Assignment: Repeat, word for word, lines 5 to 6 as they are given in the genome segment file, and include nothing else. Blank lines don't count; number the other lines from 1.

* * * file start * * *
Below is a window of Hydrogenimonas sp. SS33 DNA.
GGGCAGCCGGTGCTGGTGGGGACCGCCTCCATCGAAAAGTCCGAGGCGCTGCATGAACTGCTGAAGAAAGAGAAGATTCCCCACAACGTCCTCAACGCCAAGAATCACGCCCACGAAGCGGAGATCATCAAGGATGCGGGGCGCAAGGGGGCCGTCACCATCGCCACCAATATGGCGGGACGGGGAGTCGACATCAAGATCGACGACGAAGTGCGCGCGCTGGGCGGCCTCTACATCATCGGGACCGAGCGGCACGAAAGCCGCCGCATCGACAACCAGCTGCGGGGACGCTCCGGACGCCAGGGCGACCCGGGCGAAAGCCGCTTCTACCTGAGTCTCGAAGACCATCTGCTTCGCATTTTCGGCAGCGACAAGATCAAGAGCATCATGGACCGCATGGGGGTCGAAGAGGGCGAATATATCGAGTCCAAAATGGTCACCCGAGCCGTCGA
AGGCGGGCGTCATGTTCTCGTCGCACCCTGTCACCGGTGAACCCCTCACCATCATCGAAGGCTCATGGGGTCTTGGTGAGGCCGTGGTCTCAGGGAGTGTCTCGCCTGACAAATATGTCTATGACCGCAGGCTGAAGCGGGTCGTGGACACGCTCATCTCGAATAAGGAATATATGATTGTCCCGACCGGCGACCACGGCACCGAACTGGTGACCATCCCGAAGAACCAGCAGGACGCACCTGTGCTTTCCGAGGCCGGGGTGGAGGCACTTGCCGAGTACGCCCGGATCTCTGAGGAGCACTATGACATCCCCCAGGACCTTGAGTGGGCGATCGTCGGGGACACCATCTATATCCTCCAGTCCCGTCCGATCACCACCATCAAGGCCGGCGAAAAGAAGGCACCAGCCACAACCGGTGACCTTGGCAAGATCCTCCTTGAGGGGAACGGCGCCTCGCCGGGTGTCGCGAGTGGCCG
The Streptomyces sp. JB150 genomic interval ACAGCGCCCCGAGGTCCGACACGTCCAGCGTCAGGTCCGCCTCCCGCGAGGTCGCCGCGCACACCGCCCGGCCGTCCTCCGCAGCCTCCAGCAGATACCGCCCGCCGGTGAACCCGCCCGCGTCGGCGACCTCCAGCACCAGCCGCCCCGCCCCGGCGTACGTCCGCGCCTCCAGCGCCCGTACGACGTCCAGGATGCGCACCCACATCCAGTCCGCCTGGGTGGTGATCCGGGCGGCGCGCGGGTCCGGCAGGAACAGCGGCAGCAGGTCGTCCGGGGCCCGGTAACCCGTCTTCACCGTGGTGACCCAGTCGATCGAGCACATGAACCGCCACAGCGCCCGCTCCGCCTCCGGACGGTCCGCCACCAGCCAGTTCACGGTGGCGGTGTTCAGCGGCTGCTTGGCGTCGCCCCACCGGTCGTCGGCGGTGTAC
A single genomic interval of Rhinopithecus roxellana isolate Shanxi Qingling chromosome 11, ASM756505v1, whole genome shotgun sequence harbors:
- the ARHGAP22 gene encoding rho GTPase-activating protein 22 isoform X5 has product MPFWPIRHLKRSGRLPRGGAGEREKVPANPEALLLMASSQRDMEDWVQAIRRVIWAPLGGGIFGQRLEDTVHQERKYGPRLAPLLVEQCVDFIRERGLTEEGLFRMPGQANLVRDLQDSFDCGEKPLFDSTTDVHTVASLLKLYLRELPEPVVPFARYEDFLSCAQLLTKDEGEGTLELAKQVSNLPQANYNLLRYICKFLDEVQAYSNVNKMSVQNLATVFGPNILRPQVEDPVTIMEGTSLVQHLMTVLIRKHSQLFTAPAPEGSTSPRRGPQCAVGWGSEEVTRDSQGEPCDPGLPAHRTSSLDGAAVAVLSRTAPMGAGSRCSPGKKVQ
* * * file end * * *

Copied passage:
A single genomic interval of Rhinopithecus roxellana isolate Shanxi Qingling chromosome 11, ASM756505v1, whole genome shotgun sequence harbors:
- the ARHGAP22 gene encoding rho GTPase-activating protein 22 isoform X5 has product MPFWPIRHLKRSGRLPRGGAGEREKVPANPEALLLMASSQRDMEDWVQAIRRVIWAPLGGGIFGQRLEDTVHQERKYGPRLAPLLVEQCVDFIRERGLTEEGLFRMPGQANLVRDLQDSFDCGEKPLFDSTTDVHTVASLLKLYLRELPEPVVPFARYEDFLSCAQLLTKDEGEGTLELAKQVSNLPQANYNLLRYICKFLDEVQAYSNVNKMSVQNLATVFGPNILRPQVEDPVTIMEGTSLVQHLMTVLIRKHSQLFTAPAPEGSTSPRRGPQCAVGWGSEEVTRDSQGEPCDPGLPAHRTSSLDGAAVAVLSRTAPMGAGSRCSPGKKVQ